Anna Moritz

One Winter Night Alone on the Porch Steps

Take a deep breath and remember where you are. Try not to worry about the fact that your brother is leaving tomorrow and inhale that sweet nostalgic air and remember. It’s cold out. Like always, the air bites at the chapped skin of your ungloved hands. Droplets of blood on your knuckles. Let the smoke escape your chest before you toss the cigarette to the ground and press it hard into the pavement beneath your boot. Then cup your hands, draw them to your lips, and gently exhale an enveloping cloud of warm air.

How amazing–when that air entered your lungs, it was as cold as the rest of winter. But because your heart was thumping and your neurons were firing, all the cells in your body were able to muster up the strength to warm your body and keep you from freezing to death on this frigid February night. Billions of years of evolution brought you here—sitting alone on the porch steps, a cigarette’s dying embers your only company among the frosted silence. The warmth of your breath has dissipated as fast as entropy could take it. Millions of molecules spreading farther and farther apart.

You think of the distance between you and the City your brother will soon reside in. Only a few hundred miles away in distance, but impossibly far in spirit. What will it be like, you wonder, not to see him every day? Unlike him, you could never leave this place. This icy taiga is all you’ve ever known. You can predict the way the wind will rustle your hair when you leave for work in the morning. You know the smell of the air as well as you know the smell of your mother’s perfume. Without the owls hooting and screeching late at night, you cannot sleep.

This is home.

Take another breath. It’s gotten even colder now that the effects of the nicotine have worn off. You could go inside, but it’s a bright clear night out. A nearly full-moon hangs low in the sky, just beyond the tips of the pine trees. The boreal forest of your childhood sprawls out in every direction as far as the eye can see. Breathtaking. That’s the word that stumbles down to your tongue, falling back into the recesses of your mind before you manage to speak it aloud.

Soft moonlight traces the edges of the house across the road, a stocky, vinyl-paneled structure not unlike your rental. The neighbor’s house is mostly hidden behind a thicket of trees and bushes, but the emaciated branches of the leafy trees, even covered in patchy snow, don’t manage to conceal the property completely. You realize never introduced your neighbors to your brother. You could have invited them to Mikey’s goodbye party, but you didn’t. Tomorrow—when you’re sober—you’ll wish you had gone over just once in the past two years, knocked on the door, and invited Mr. Peterson over to watch the match with you and Mikey. They’d have been good friends, actually. Yeah. Good friends.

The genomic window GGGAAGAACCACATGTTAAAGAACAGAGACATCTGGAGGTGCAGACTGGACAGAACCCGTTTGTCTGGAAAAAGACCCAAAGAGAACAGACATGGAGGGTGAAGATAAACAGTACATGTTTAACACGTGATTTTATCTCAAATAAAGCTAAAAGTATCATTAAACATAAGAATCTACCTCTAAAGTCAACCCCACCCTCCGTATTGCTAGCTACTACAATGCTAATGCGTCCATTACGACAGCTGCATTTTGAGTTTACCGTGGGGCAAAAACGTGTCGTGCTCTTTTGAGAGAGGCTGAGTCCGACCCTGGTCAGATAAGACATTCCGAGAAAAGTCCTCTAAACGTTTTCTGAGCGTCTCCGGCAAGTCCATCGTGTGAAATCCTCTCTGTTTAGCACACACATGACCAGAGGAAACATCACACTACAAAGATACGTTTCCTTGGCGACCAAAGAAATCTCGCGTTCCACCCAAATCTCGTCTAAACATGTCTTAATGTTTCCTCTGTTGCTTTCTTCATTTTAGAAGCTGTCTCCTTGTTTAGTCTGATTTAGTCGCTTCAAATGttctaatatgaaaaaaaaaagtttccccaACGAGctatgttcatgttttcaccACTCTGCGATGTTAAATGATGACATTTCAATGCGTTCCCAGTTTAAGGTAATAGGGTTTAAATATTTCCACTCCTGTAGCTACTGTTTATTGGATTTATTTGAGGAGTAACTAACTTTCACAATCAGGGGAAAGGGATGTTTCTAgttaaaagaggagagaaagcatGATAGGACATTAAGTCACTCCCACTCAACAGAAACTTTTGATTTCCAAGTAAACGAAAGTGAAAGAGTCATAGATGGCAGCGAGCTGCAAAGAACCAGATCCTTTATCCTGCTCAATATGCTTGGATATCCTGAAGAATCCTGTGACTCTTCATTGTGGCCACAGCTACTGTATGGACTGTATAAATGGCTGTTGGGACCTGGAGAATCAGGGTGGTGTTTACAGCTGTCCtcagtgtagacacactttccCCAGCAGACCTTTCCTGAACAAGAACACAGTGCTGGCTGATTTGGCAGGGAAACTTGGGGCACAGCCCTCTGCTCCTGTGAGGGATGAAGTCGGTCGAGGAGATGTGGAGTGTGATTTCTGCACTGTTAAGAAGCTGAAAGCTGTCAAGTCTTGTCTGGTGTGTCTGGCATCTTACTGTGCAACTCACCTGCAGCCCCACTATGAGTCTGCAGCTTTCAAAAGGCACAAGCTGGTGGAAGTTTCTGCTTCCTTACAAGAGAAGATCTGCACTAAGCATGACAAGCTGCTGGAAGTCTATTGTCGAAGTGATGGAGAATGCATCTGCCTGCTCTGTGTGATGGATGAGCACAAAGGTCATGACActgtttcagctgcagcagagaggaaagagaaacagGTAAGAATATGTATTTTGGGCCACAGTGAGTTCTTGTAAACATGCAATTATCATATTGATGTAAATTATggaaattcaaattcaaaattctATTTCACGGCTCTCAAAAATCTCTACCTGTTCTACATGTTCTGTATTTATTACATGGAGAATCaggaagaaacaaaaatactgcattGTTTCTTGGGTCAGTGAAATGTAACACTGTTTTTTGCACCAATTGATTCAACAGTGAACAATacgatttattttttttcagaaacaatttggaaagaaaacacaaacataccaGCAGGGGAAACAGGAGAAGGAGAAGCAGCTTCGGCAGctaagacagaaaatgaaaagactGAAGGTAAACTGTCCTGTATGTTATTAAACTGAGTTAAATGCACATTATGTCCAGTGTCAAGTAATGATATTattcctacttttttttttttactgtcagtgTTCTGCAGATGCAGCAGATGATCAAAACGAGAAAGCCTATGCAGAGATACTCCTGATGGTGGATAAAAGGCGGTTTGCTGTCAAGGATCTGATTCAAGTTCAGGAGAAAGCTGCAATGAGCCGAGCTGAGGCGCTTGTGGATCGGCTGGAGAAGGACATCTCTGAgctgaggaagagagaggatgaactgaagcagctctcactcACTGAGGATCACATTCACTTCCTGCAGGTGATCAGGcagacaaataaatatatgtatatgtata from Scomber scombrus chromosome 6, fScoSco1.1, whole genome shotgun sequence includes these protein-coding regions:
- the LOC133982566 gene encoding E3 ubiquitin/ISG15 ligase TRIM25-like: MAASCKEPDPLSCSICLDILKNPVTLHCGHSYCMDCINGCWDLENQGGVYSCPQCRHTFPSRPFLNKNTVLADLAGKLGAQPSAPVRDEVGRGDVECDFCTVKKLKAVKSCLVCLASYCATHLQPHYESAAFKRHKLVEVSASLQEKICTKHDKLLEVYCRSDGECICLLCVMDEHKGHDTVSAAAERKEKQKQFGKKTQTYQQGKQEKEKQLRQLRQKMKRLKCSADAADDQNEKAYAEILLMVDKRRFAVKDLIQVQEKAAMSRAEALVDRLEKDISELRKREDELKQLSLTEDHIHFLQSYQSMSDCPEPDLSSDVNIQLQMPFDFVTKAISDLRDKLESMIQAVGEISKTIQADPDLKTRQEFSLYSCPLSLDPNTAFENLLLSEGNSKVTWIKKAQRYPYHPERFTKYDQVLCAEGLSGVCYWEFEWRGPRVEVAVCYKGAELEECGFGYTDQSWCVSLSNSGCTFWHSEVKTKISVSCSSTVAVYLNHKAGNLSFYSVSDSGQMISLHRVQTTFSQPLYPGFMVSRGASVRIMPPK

The front door opens behind you. Chatter drifts from the house into the silence keeping you company and your girlfriend beckons you inside. It’s too cold to sit outside and smoke, she says. Besides, the house is warm and the beer is waiting for you. You tell her you’ll be right in, and she disappears back into the place you call home. It’s not home as much as a house to live in. A box to keep your stuff in. Mikey says this place doesn’t feel like home anymore since Mom and Dad died, but you don’t see it that way. Home is all around you; it’s the trees you and Mikey climbed as kids and the snow you shovel in the mornings and the corner store where you buy three packs a week and the dirt road through town that curves alongside your now-sold childhood home and it’s the way that everything familiar wraps itself around you like a warm blanket on a cold, cold night like tonight.

Why would anyone ever abandon this place? This boundless, beautiful, mystic place?

You stand and brush the snow off your jeans. You glance up at the stars and wonder how different the night sky must look from the City. No sprawling blackness. No vivid Milky Way. Just a murky orange haze hovering between the Earth and the sky. You can’t help but think your brother doesn’t ponder these kinds of things, otherwise, he wouldn’t be able to leave. He can’t realize what it is he’s giving up. What he’s leaving behind. Who he’s leaving behind.

With one last bracing breath, you step up onto the porch and return to the warmth of indoors. As the door latches behind you, you wish you had taken a moment to gaze up at the stars with your baby brother one more time.


Anna Moritz is a U.S. based writer and artist who received her B.A. in Fiction Writing from Columbia College Chicago. She has had work published in Hair Trigger, The Lab Review, and has work forthcoming in Stonecrop Review. Currently, Anna is the editor-in-chief of Mental Papercuts.

 

← Back to Issue 8